‘They should have a say’: Maryland city considers allowing noncitizens the right to vote
One of the largest municipalities in Maryland is considering a measure to allow noncitizens to participate in local elections.
College Park, MD Councilwoman Christine Nagle introduced a measure that would make the university town the eleventh municipality in the state to expand the voting franchise back to noncitizens, The New York Times reports.
“For a large part of American history, suffrage for noncitizens in local elections was the rule, not the exception. From 1776 to 1926, 40 states allowed it in some form, at some point,” The Times explained. “When voting was restricted to white, male property owners, citizenship was not the central qualification.”
Councilwoman Nagle said, “about two years ago, someone mentioned that it didn’t seem right for students who are here for a short time to have the right to vote and residents who have lived here many years not have the ability to vote because they are not U.S. citizens.”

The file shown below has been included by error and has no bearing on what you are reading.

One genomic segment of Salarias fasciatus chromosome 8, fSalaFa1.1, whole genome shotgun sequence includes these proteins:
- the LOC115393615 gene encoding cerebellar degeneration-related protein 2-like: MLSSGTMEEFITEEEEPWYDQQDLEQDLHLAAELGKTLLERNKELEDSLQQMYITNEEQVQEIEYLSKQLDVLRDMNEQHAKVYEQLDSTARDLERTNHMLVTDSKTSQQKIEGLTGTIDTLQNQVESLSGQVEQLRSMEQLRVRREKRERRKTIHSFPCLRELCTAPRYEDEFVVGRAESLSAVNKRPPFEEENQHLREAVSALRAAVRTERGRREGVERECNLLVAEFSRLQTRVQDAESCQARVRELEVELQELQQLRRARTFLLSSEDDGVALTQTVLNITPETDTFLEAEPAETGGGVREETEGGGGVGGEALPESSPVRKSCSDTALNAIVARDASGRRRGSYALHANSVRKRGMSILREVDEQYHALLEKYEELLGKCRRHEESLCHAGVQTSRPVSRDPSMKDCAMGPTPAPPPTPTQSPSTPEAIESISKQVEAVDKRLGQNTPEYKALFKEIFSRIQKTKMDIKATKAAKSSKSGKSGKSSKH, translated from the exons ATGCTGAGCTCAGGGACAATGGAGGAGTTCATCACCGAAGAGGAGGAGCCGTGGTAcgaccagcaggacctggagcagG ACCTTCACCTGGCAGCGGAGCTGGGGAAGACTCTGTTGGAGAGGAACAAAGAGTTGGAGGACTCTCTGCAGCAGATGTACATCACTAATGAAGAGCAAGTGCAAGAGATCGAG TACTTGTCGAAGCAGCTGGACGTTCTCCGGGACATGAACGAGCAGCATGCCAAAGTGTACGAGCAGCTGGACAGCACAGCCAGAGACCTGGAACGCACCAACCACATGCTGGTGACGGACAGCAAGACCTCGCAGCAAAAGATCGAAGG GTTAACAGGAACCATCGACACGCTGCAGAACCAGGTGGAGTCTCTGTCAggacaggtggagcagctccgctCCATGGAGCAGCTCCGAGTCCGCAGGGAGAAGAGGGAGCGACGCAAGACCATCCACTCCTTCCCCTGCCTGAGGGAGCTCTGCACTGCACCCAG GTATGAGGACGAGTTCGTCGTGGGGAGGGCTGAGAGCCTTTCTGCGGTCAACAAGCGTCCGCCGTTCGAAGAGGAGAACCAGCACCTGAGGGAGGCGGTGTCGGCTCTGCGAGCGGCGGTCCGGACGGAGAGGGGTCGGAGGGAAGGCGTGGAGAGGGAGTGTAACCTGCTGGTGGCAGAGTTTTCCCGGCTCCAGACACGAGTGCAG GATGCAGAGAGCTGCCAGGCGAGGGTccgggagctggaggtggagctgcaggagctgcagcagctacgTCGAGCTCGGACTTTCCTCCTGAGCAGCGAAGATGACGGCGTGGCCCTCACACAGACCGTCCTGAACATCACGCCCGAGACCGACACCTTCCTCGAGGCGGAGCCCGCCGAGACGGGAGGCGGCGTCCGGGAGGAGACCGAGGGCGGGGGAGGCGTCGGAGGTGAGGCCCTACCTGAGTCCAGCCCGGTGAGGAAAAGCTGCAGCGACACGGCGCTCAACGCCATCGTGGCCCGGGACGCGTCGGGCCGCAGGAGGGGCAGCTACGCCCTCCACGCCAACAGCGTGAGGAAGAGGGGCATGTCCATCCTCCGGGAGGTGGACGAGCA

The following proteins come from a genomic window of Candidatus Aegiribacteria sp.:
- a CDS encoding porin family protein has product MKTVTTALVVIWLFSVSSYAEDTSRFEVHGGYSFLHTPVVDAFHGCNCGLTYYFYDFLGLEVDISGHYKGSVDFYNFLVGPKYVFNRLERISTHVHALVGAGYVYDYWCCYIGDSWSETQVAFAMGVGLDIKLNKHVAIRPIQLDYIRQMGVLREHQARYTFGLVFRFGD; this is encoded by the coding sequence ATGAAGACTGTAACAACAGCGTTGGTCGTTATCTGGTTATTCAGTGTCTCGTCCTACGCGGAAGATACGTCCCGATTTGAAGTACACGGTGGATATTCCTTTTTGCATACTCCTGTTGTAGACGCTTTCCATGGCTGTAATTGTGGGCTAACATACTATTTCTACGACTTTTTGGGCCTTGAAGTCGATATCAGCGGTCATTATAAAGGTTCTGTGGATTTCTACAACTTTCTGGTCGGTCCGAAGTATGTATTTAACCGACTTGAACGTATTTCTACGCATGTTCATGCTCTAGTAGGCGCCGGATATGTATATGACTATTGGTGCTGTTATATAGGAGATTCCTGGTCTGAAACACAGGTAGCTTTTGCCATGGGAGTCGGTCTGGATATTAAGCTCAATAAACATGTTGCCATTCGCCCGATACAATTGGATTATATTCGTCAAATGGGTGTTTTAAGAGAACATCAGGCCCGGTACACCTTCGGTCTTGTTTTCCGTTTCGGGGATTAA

“The mayor and City Council are not deciding national policy,” Nagle said. “We make decisions about trash pickup, snow removal and equipment for the parks. I think we have shared concerns with our neighbors regardless of whether they are U.S. citizens.”
“Our neighbors have children in school, work, pay property taxes and income taxes, and make their home in College Park just like we do,” Nagle noted. “As residents of our community, I think, they also should be able to have a say in electing the city’s leadership.”